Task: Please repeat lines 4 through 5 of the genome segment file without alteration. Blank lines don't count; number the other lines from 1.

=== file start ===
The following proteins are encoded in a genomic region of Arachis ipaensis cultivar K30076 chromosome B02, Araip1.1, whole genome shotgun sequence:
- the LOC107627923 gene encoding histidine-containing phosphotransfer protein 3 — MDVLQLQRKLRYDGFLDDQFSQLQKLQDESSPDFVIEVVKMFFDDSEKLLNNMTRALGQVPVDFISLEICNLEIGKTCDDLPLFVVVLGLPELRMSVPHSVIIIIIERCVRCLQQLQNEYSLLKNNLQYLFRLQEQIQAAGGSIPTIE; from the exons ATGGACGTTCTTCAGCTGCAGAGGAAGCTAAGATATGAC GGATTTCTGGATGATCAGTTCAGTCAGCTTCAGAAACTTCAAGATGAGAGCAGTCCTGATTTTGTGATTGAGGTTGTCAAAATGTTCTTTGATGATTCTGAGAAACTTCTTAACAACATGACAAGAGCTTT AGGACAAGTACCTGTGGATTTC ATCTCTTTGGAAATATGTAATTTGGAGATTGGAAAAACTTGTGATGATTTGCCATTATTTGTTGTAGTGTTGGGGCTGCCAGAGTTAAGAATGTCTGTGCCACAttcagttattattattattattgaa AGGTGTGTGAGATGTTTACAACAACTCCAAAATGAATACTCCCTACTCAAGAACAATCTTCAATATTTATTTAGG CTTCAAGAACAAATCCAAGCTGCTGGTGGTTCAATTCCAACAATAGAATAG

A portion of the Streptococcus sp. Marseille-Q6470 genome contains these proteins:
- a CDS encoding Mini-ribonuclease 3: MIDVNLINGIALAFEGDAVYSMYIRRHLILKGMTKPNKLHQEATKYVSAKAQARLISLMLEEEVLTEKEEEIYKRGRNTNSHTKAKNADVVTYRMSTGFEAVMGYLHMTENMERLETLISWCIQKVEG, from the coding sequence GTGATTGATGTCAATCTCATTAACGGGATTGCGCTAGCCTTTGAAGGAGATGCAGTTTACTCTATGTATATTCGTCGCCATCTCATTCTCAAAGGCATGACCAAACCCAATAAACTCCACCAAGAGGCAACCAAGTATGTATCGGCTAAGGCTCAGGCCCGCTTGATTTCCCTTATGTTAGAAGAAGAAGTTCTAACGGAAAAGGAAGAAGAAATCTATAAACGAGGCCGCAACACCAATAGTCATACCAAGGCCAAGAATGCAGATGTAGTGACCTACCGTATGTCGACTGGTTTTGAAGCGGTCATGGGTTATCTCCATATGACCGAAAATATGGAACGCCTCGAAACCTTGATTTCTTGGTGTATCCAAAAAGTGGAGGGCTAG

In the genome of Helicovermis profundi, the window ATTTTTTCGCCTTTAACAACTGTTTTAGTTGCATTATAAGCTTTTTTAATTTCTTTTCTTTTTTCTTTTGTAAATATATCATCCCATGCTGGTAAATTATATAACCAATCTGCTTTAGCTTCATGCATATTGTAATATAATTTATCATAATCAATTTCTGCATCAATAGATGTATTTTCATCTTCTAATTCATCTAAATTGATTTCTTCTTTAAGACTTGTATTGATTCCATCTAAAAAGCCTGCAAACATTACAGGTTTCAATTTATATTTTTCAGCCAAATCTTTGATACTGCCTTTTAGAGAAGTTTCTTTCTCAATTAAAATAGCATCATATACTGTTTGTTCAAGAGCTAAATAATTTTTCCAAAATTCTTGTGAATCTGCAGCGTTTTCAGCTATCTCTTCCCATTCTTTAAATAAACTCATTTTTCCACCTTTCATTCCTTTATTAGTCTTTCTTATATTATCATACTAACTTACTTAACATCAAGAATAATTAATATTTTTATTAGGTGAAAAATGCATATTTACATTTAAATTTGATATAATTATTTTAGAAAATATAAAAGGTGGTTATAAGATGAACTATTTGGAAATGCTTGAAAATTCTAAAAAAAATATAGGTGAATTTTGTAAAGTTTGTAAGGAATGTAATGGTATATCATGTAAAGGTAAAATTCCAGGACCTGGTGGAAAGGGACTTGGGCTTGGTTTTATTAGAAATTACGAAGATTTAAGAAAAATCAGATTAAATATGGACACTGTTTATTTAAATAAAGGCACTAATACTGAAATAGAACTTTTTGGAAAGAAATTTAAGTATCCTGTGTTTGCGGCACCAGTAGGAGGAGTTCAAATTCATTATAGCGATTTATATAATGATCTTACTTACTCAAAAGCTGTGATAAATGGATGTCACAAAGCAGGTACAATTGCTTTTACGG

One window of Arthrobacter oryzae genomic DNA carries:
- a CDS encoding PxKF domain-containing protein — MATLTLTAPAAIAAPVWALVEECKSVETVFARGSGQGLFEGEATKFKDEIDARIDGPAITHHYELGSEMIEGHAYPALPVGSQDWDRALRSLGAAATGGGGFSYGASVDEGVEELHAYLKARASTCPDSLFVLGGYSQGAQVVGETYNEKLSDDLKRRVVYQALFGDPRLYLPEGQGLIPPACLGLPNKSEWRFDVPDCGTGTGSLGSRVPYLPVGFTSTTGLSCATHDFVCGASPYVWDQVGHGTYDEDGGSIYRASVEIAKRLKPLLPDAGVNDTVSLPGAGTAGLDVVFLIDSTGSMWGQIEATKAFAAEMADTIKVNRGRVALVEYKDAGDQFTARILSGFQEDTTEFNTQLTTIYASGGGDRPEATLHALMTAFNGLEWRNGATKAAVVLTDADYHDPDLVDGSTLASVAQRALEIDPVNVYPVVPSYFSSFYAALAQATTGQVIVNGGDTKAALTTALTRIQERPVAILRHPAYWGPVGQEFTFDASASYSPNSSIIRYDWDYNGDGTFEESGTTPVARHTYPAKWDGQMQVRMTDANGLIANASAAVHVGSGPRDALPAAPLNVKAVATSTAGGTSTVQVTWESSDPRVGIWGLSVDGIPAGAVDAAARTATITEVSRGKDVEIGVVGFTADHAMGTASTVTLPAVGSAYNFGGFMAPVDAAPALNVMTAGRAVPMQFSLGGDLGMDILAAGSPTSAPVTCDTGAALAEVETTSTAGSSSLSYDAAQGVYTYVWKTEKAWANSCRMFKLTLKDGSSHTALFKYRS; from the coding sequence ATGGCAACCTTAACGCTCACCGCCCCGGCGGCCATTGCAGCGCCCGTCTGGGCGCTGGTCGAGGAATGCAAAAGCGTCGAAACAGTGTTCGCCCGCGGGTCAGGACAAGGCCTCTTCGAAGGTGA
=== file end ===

- a CDS encoding Mini-ribonuclease 3: MIDVNLINGIALAFEGDAVYSMYIRRHLILKGMTKPNKLHQEATKYVSAKAQARLISLMLEEEVLTEKEEEIYKRGRNTNSHTKAKNADVVTYRMSTGFEAVMGYLHMTENMERLETLISWCIQKVEG, from the coding sequence GTGATTGATGTCAATCTCATTAACGGGATTGCGCTAGCCTTTGAAGGAGATGCAGTTTACTCTATGTATATTCGTCGCCATCTCATTCTCAAAGGCATGACCAAACCCAATAAACTCCACCAAGAGGCAACCAAGTATGTATCGGCTAAGGCTCAGGCCCGCTTGATTTCCCTTATGTTAGAAGAAGAAGTTCTAACGGAAAAGGAAGAAGAAATCTATAAACGAGGCCGCAACACCAATAGTCATACCAAGGCCAAGAATGCAGATGTAGTGACCTACCGTATGTCGACTGGTTTTGAAGCGGTCATGGGTTATCTCCATATGACCGAAAATATGGAACGCCTCGAAACCTTGATTTCTTGGTGTATCCAAAAAGTGGAGGGCTAG

In the genome of Helicovermis profundi, the window ATTTTTTCGCCTTTAACAACTGTTTTAGTTGCATTATAAGCTTTTTTAATTTCTTTTCTTTTTTCTTTTGTAAATATATCATCCCATGCTGGTAAATTATATAACCAATCTGCTTTAGCTTCATGCATATTGTAATATAATTTATCATAATCAATTTCTGCATCAATAGATGTATTTTCATCTTCTAATTCATCTAAATTGATTTCTTCTTTAAGACTTGTATTGATTCCATCTAAAAAGCCTGCAAACATTACAGGTTTCAATTTATATTTTTCAGCCAAATCTTTGATACTGCCTTTTAGAGAAGTTTCTTTCTCAATTAAAATAGCATCATATACTGTTTGTTCAAGAGCTAAATAATTTTTCCAAAATTCTTGTGAATCTGCAGCGTTTTCAGCTATCTCTTCCCATTCTTTAAATAAACTCATTTTTCCACCTTTCATTCCTTTATTAGTCTTTCTTATATTATCATACTAACTTACTTAACATCAAGAATAATTAATATTTTTATTAGGTGAAAAATGCATATTTACATTTAAATTTGATATAATTATTTTAGAAAATATAAAAGGTGGTTATAAGATGAACTATTTGGAAATGCTTGAAAATTCTAAAAAAAATATAGGTGAATTTTGTAAAGTTTGTAAGGAATGTAATGGTATATCATGTAAAGGTAAAATTCCAGGACCTGGTGGAAAGGGACTTGGGCTTGGTTTTATTAGAAATTACGAAGATTTAAGAAAAATCAGATTAAATATGGACACTGTTTATTTAAATAAAGGCACTAATACTGAAATAGAACTTTTTGGAAAGAAATTTAAGTATCCTGTGTTTGCGGCACCAGTAGGAGGAGTTCAAATTCATTATAGCGATTTATATAATGATCTTACTTACTCAAAAGCTGTGATAAATGGATGTCACAAAGCAGGTACAATTGCTTTTACGG